To the chagrin of the city of Houston, MLB Commissioner of Baseball Rob Manfred, and the attention-starved Washington Nationals, the fallout from the Astros' sign-stealing scandal continues, and is actually getting worse, no thanks to the response from the team itself.
Owner Jim Crane may have fired manager A.J. Hinch and GM Jeff Luhnow, but has otherwise shown himself woefully unprepared when it comes to facing the music. This non-contrition continues with the players. Because while some, like former OF Jake Marisnick and pitcher Justin Verlander, appear sincere, most current players' statements amount to little more than mumbled platitudes that make them sound like grade schoolers caught drawing on the couch in Sharpie.
Houston deserves a better apology. Not for sign stealing, especially because I suspect a lot of these holier-than-thou opposing teams are going to be tugging their collars when MLB's final report comes out. No, we need some team mea culpas for a host of other offenses.
Just so we're all clear, stealing signs in baseball is a time-honored pastime, and one that's tolerated provided teams don't use "technology" to gain an advantage. The list of teams alleged to have indulged in this practice is long and goes back over a century. Nevertheless, in 2017, Manfred warned all MLB teams not to engage in "electronic sign stealing" or face the consequences.
And yet, in a city that sent men to the Moon and in an age when cutting-edge tech has never been more widely available, the Astros ignored Manfred's warning and signaled incoming pitches by ... banging on a trash can. Not only is this arguably the least elegant means of telegraphing pitches short of yelling "Slider!" from the dugout, it was easily recorded, one Astros fan did so, and broke down almost every Astro home at-bat from 2017 to show this.
It's as idiotic as being caught filming an opposing team's sidelines from yet *another* team's press box. The Astros should just rename themselves the Patriots and be done with it.
One element of Manfred's decision not to suspend any players or revoke the 2017 championship (which he probably can't do anyway) has been the haste with which opposing players have spoken up in defense of an organization that would dismember them and sell their limbs if proper cyborg-generating technology existed.
It's always hilarious to hear about respect for "fair play" from members of a league that's stolen land to build stadiums (hi, Los Angeles!), refused to admit black players until 1954 (or 1959, if you're the Red Sox), and whose owners practically had to be waterboarded so they could treat their employees like human beings.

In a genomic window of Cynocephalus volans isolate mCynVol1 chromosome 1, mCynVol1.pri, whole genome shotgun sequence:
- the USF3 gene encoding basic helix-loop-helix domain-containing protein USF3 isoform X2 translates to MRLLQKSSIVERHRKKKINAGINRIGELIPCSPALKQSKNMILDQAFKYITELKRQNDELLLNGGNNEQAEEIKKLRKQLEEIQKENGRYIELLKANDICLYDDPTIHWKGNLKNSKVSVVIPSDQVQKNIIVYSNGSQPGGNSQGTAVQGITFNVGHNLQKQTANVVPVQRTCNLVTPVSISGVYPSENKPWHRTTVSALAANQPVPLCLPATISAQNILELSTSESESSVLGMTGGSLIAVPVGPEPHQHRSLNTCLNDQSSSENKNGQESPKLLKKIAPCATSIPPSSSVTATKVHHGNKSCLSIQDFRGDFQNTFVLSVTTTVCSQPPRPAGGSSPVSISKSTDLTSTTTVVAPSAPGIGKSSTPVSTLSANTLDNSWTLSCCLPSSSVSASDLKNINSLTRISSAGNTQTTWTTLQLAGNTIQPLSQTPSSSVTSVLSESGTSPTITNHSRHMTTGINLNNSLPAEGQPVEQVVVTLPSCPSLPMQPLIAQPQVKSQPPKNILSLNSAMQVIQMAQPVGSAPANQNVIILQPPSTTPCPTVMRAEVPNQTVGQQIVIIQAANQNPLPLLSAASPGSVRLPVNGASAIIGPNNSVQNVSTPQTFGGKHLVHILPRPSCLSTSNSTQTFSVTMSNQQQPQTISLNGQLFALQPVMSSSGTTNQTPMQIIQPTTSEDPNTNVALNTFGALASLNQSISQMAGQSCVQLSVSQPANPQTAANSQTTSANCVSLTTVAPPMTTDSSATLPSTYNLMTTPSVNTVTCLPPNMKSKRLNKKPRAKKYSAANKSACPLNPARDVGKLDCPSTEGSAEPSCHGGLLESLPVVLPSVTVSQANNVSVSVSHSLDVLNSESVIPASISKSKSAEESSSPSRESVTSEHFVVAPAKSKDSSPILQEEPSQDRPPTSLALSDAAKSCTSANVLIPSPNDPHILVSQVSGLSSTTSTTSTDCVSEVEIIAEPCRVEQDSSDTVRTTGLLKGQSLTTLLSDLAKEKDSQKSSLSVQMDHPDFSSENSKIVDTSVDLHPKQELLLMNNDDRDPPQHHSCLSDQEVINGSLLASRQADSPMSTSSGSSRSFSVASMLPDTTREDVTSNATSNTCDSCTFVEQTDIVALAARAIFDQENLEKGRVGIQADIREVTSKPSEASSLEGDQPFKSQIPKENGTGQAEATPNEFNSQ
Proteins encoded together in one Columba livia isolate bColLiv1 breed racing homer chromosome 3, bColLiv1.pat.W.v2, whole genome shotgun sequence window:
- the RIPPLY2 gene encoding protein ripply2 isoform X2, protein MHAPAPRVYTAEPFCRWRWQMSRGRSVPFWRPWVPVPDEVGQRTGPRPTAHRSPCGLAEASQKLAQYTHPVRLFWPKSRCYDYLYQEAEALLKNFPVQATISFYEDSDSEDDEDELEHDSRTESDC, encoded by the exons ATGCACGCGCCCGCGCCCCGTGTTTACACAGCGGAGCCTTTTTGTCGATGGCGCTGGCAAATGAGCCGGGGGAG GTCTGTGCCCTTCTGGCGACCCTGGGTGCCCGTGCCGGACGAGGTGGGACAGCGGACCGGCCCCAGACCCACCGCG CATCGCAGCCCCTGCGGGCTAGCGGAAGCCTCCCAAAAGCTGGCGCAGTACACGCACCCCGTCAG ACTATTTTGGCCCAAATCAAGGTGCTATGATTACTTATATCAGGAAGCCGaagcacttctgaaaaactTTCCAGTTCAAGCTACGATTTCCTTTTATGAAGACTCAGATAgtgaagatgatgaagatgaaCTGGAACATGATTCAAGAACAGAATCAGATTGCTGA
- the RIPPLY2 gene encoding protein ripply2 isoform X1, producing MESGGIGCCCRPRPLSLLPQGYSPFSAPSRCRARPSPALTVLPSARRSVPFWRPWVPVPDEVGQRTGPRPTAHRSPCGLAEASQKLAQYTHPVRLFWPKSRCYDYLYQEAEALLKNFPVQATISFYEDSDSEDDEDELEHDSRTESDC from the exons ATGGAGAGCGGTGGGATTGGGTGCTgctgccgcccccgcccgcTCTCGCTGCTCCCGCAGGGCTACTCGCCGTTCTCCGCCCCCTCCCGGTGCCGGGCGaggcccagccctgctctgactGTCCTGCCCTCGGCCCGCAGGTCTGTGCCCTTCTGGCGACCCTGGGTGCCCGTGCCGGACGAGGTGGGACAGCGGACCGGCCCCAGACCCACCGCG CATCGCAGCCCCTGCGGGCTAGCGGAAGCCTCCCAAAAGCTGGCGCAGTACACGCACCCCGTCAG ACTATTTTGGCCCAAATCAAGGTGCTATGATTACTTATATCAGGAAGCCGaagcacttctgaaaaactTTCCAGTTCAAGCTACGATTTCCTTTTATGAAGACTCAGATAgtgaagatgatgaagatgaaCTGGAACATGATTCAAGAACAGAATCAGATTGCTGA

On the flip side, if I have to listen to another millionaire lunkhead who's barely skirting the League's PED policy bleat about "playing the game right," especially if they're trying to deflect attention from earning $4 million for another reserve-level WAR season (hi, Nick Markakis!), I'm going to laugh until I puke blood.
So you're telling me that in addition to individual games and betting on HOU win totals (O/U 96), I have to put money on how many HBPs the team is going to get?
According to William Hill sportsbook, that number is 83.5, or roughly one batter plunked every other game. Infielder Alex Bregman is the most likely target, both in totals (O/U 10.5) and most thrown at (+100). Seems low, if you ask me. I also like the over (1.5) on how many Astros rush the mound in 2020. Embarrassed or not, they're gonna get tired of that shit come late summer.
And of course I'm still betting on these. Not all my kids need to go to college.
Remember Tosh? No? Well, he's back anyway, and it's the Astros' fault.
If you recall, he (still) has a show called Tosh.0 that was popular for about a month in 2010, then he made a hilarious joke about how great it would be if a woman at one of his stand-up shows got gang-raped and both he and his show effectively dropped off the face of the Earth.
That is, until he started the hashtag #cancelhouston and encouraged his Twitter followers to suggest punishments for the cheating Astros. The answers were about as clever as you'd expect from people who consider nut shots on America's Funniest Home Videos too cerebral. It's still no excuse for giving that ballbag another 15 minutes of fame.
When the Astros won the World Series, Houston was still mucking out houses and dealing with the aftermath of Hurricane Harvey, which is tied with Katrina for the costliest Atlantic storm in history. Seeing our baseball team win its first championship barely eight weeks after we were nearly washed into the Gulf was an incredible feeling. I walked out of my house after Game 7, stood in a neighbor's driveway, and drank champagne. It was the first time any of us could remember feeling good in months.
This scandal dwarfs anything that came before, whether it's the Roberto Osuna hiring or the mishandling of Brandon Taubman's asshole remarks, and it won't go away until every player and member of the front office from 2017 has eventually left Minute Maid Park. In addition to the asterisk just about every non-Southeast Texas baseball fan has put on the Astros' title, potential Hall of Famers like Jose Altuve and Justin Verlander will see those prospects drop as well.
A formal Astros apology won't wash off the stink, but it might help Houston move forward and eventually silence their critics (seriously, do you know how hard it is to make frigging Yankees seem sympathetic?).
Mike Fiers is still a rat, though.